In what would appear to go beyond vaccine hesitancy to outright refusal, 62.5% of staff at thousands of skilled nursing facilities (SNFs) have turned down COVID-19 vaccine. Along with other healthcare workers in hospitals and other settings, long-term care staff were considered a top vaccine priority because they care for frail residents, the Centers for Disease Control and Prevention (CDC) reports.

“Among 11,460 SNFs, with at least one vaccination clinic conducted during the first month of the CDC Pharmacy Partnership for Long-Term Care Program, a median of 77.8% of residents and 37.5% of staff members received 1 vaccine dose through the program,” the CDC stated.1 “SNFs that provide skilled nursing care and rehabilitation services for persons with complex medical needs have been documented settings of COVID-19 outbreaks. In addition, residents of [long-term care facilities] might be at increased risk for severe outcomes because of their advanced age or the presence of underlying chronic medical conditions.”

Historically, long-term care workers have shunned influenza vaccinations, citing skepticism about the vaccine’s efficacy and claiming such canards as they do not get the flu.

The COVID-19 vaccine raises its own set of suspicions. “Frequently cited reasons for vaccine hesitancy included the perceived rapidity of vaccine development; inadequate information received about vaccine safety, side effects, and administration; and skepticism regarding the clinical trials and vaccine approval processes,” the CDC stated.

A recent survey of long-term care staff found that only 45% of respondents were willing to receive a COVID-19 vaccine immediately, but an additional 24% would consider it in the future.2

Again even though they were classified as healthcare workers and given top priority to be vaccinated another recent survey by Surgo Ventures in Washington, DC, confirmed the problem.

“The long-term care workers were one of the most hesitant groups, and that actually goes across categories of doctors, nurses, other support staff,” says Hannah Kemp, MPA, director of programs at Surgo. “When you compare them to hospital workers, long-term care workers felt less confident that their colleagues were going to be getting the vaccine.”

Indeed, healthcare workers at long-term care facilities rated themselves as less likely to receive the vaccine (with an average intention score of 7.5 out of 10) than workers in hospitals (8.1 out of 10). Although 41% of long-term care facility workers believed only “some” or “a few” of their colleagues would take the vaccine, only 25% of hospital workers did.

“These numbers are worrying, given that these [long-term care] healthcare workers are serving the population at highest risk of severe complications from COVID-19 and are disproportionately low-wage workers,” the Surgo report notes.3 “Additionally, when asked whether they would recommend the COVID-19 vaccine to patients expressing reluctance, 14% of doctors in long-term care facilities said they would recommend against taking the vaccine, compared to 4% in hospitals and 3% in non-hospital facilities.”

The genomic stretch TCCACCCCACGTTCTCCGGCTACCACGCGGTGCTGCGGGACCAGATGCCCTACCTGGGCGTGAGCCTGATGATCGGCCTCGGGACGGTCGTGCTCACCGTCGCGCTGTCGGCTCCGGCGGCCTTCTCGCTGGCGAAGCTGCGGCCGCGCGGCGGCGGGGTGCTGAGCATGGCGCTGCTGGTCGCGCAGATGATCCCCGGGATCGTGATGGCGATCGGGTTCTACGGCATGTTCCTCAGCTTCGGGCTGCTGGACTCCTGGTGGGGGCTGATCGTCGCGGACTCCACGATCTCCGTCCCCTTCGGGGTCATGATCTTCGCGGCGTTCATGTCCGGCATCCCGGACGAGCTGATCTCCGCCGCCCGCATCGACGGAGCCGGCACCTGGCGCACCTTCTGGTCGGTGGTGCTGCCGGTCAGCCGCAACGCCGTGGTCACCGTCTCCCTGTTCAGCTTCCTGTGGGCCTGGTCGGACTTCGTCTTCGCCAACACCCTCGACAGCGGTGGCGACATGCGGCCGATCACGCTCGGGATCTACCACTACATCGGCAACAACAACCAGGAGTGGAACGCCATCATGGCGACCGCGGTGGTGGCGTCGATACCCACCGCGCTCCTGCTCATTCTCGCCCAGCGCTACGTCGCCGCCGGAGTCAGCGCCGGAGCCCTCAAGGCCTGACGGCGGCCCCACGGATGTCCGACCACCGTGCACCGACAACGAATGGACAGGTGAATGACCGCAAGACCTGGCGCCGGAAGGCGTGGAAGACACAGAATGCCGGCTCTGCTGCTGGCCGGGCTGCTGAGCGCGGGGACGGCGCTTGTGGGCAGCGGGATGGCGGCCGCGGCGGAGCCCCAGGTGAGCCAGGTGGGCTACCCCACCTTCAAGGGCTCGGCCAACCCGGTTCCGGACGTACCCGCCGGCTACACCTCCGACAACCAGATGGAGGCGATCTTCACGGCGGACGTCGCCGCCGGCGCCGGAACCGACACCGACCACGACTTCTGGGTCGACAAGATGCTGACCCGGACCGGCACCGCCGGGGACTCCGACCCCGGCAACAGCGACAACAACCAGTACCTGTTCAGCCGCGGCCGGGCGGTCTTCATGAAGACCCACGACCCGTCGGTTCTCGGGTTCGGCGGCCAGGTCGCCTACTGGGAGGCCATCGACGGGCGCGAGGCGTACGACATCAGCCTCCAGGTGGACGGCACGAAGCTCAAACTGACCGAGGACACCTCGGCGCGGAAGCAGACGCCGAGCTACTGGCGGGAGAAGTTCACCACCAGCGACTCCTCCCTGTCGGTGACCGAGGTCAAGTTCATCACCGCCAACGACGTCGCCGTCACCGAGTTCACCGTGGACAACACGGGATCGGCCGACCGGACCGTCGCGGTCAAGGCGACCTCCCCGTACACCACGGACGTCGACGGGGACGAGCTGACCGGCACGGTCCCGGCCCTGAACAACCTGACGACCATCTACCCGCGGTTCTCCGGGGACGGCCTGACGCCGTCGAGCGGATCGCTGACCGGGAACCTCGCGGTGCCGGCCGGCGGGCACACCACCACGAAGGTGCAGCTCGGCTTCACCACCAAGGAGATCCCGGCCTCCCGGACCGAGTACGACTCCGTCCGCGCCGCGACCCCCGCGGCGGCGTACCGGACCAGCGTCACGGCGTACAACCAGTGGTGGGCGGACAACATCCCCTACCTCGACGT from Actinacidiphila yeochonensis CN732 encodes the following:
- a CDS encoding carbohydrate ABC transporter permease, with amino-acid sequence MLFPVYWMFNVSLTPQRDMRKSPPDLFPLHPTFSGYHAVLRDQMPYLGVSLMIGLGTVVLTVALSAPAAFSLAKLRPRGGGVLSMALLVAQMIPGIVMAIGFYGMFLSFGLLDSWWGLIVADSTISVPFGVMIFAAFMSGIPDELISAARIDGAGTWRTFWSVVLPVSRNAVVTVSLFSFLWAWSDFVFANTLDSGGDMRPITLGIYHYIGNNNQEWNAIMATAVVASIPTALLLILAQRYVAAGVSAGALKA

Overall, a striking 20% of nurses in the United States are refusing offers to be immunized with COVID-19 vaccine, according to the results of the Surgo survey.

“We found that only 5% of doctors refused, but 20% of nurses did,” Kemp says. “We also saw much higher refusal rates among African Americans.”

The company conducted the survey from Dec. 17-30, 2020, netting 2,504 respondents comprising three groups: healthcare professionals (i.e., physicians, nurses, and dentists); allied health professionals (i.e., health technicians, emergency medical services personnel, and home health workers); and health management and support personnel (i.e., administrative staff and operations staff).

The overall refusal rate for all healthcare groups was 15%, Kemp says. The most common reasons given for turning down COVID-19 vaccine were a lack of evidence of the vaccines’ effectiveness and safety (31%), personal safety concerns (24%), and worrying the vaccine approval process was rushed (16%).

Of the 2,504 respondents, 53% had been offered at least one of the approved COVID-19 vaccines at the time they took the survey. Among that group, the aforementioned 15% refused the vaccine. However, 20% already had taken their first dose of the vaccine and were planning to receive the second shot. In addition, 18% had not yet taken their first dose of the vaccine but planned to do so. Overall, the survey results show 49% of respondents reported they are planning to take the vaccine.

When breaking down vaccination declination by occupational groups, the highest refusal rate (22%) was among allied health professionals, followed by healthcare professionals (13%) and health management and support (10%). “A number of allied health professionals work directly with patients,” Kemp says. “They often have patient interactions, but they may not have as much medical training.”


  1. Gharpure R, Guo A, Bishnoi CK, et al. Early COVID-19 first-dose vaccination coverage among residents and staff members of skilled nursing facilities participating in the Pharmacy Partnership for Long-Term Care Program — United States, December 2020-January 2021. MMWR Morb Mortal Wkly Rep 2021;70:178-182.
  2. Unroe KT, Evans R, Weaver L, et al. Willingness of long-term care staff to receive a COVID-19 vaccine: A single state survey. J Am Geriatr Soc 2020; Dec 28. doi: 10.1111/jgs.17022. [Online ahead of print].
  3. Surgo Ventures. U.S. healthcare workers: COVID-19 vaccine uptake and attitudes. January 2021.